There’s always a lot of discussion about when sports events start, and there are a lot of competing factors to balance there. At any sport event of sufficient size, you’re balancing A. what’s best for TV, B. what works for fans in the stands, C. the impacts from and on potentially competing events, and possibly more. Given the importance of TV revenue and national (rather than local) audiences in most sports, A. usually is the priority, but that leads to complaints from those who want more focus on B. and C. (see Saturday noon ET kickoffs and midweek games for fan and school complaints, Friday night games for complaints from both fans and the high school football world, and more).
The Canadian Football League has shown some interesting past flexibility with more focus on B. and C., though. That includes moving a 2019 regular-season kickoff time to avoid conflict with an Arkells show, and much more; they’ve quite often shifted timing based on local teams’ requests. And the CFL’s latest move, an announcement of a time shift for the East and West Finals on December 5, has the potential to be good for all of A., B., and C. Here’s more from their release:
The CFL’s Eastern Final and Western Final games on Dec. 5, 2021, will each begin 30 minutes earlier than originally scheduled.
The Eastern Final will now kick off at 12:30 p.m. ET. The location of the game has yet to be decided.
The Western Final, to be hosted by the Winnipeg Blue Bombers at IG Field, will now kick off at 4 p.m. ET/3 p.m. CT. Tickets for the Western Final are on sale now.
The changes have been coordinated with the CFL’s national broadcast partners at Bell Media, TSN and RDS.
Why does that half hour matter? Well, in particular, a 4:30 p.m. ET/3:30 p.m. CT kickoff for the West Final (which the 10-1 Blue Bombers clinched a bye to and a hosting of this past week) as normal would have meant the CFL game (which usually takes around three hours) was fully running into the NHL’s Winnipeg Jets’ home game against the Toronto Maple Leafs, set for 7 p.m. CT. And that’s a big deal for everyone from the A., B., and C. categories. For TV, that Jets-Leafs game is scheduled to be carried on TSN3 and TSN4 (the regional feeds for both Winnipeg and Ontario), and a long-running West Final would have either led to a number of fans missing the CFL ending or missing the start of that hockey game (which is bad both for them and for TSN).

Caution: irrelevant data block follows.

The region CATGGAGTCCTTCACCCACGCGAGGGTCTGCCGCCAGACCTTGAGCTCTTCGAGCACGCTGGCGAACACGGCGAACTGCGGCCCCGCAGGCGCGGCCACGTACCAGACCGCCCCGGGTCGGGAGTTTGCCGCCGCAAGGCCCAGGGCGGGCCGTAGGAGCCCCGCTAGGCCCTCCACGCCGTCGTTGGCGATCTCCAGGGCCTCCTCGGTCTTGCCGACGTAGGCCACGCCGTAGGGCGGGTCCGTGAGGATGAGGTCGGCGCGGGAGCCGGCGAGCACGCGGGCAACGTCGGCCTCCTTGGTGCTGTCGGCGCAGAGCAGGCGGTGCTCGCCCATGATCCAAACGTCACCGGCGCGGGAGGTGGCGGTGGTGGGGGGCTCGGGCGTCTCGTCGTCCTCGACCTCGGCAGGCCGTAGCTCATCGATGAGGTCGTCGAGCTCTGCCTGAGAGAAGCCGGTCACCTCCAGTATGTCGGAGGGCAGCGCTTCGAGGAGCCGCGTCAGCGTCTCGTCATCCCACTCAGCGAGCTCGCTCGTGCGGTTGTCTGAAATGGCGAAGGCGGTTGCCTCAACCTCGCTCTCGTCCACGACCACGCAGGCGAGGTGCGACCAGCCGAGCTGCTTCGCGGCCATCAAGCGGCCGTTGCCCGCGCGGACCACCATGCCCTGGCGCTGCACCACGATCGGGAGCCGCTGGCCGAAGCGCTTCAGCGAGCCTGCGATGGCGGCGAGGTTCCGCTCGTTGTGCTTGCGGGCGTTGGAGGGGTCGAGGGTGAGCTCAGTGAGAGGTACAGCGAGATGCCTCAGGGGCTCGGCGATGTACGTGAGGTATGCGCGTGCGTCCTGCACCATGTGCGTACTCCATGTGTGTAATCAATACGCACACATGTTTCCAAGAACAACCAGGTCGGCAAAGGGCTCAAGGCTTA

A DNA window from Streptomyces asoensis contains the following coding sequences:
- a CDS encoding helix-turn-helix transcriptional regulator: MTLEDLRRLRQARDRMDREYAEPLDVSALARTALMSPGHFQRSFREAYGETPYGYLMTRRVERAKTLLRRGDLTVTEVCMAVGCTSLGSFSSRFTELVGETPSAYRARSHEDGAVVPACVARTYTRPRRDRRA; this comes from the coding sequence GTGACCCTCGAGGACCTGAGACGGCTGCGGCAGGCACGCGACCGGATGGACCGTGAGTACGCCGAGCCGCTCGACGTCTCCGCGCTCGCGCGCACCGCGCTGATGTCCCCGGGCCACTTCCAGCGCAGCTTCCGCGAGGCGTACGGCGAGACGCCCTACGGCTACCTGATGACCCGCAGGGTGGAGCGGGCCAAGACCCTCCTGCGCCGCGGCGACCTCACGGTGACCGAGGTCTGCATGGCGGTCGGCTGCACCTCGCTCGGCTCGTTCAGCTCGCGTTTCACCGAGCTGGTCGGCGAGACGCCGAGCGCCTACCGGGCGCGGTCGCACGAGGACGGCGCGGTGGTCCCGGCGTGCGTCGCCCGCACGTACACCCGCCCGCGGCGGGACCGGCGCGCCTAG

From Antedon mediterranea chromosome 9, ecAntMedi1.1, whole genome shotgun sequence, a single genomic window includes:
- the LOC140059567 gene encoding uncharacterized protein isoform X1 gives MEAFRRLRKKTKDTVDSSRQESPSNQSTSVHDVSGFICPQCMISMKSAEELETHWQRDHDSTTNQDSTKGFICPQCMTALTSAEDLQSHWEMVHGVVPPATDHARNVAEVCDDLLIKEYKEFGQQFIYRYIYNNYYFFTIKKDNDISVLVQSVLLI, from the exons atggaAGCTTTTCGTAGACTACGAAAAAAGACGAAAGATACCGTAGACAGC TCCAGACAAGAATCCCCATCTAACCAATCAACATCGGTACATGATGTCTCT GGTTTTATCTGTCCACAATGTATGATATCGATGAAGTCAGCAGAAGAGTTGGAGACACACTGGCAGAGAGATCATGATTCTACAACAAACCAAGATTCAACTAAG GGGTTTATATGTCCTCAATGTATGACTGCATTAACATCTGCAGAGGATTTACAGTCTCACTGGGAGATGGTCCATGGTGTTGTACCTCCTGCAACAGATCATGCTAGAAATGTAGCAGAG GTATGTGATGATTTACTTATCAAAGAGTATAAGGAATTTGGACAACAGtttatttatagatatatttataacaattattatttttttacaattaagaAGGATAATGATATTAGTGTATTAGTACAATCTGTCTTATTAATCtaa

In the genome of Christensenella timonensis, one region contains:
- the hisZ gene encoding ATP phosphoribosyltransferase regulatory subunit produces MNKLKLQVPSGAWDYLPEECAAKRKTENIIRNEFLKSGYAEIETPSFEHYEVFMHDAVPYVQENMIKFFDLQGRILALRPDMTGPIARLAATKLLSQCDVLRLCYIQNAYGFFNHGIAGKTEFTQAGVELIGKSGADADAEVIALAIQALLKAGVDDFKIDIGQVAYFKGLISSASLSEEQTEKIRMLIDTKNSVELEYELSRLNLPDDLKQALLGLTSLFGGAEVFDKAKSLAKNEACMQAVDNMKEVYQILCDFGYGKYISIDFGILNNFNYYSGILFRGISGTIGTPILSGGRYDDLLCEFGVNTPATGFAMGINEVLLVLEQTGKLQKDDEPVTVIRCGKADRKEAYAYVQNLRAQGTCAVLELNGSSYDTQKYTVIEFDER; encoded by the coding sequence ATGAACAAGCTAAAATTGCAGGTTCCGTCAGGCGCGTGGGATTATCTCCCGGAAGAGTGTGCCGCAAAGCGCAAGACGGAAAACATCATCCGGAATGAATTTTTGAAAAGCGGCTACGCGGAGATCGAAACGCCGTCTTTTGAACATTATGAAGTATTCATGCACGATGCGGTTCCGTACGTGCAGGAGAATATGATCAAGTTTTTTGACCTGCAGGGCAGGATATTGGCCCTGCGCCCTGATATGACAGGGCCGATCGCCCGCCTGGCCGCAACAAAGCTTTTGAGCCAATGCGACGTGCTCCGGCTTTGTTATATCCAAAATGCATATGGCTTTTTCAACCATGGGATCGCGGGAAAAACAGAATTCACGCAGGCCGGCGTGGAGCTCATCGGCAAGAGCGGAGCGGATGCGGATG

For local fans, there’s now at least a possibility of attending both games (that’s not going to be cheap, and anyone doing so will likely miss the end of the football game and/or the start of the hockey game while in transit, but it’s a possibility), and a more-likely possibility of watching one on TV and going to the other one. And from a competition perspective, the two largest Winnipeg professional sports franchises now aren’t going head-to-head on TV, and the Jets and Leafs are now no longer overlapping with the CFL playoffs. So that’s an edge both for fans and for TSN.
Of course, this logic shouldn’t be overextended. The value of making a move like this to consider another event depends heavily on how much of your audience (either in-stadium or on TV) has crossover with that second event. And that crossover seems likely to be higher between the CFL and the Jets (and Leafs) than it does in many other circumstances. (And many other scheduling circumstances are about maximizing national TV and unconcerned with the effects on in-stadium fans or other events.) And while any shift is no doubt inconvenient for some people, this particular one seems useful for all the A., B., and C. groups mentioned above, so there’s really not a lot to argue against it (other than the earlier Eastern Final as a result, but even that seems not too bad, and it lets the CFL’s playoff games start half an hour before the NFL games that Sunday).
The CFL’s 1 p.m. and 4:30 p.m. divisional final times (which have usually been the slots for these games) have normally been fine. So it of course made sense that the league announced that as the plan at the start of this year. But with Winnipeg locked in as the host of the West Final, and with the Jets and Leafs scheduled to play that night, it made a lot of sense to make this change. And the league deserves some credit for that scheduling flexibility; some people no doubt would preferred to keep that schedule fixed regardless of the NHL, but this particular move seems like it’s going to work out well for all parties. Flexibility can be a good thing, and it looks to be one in this case.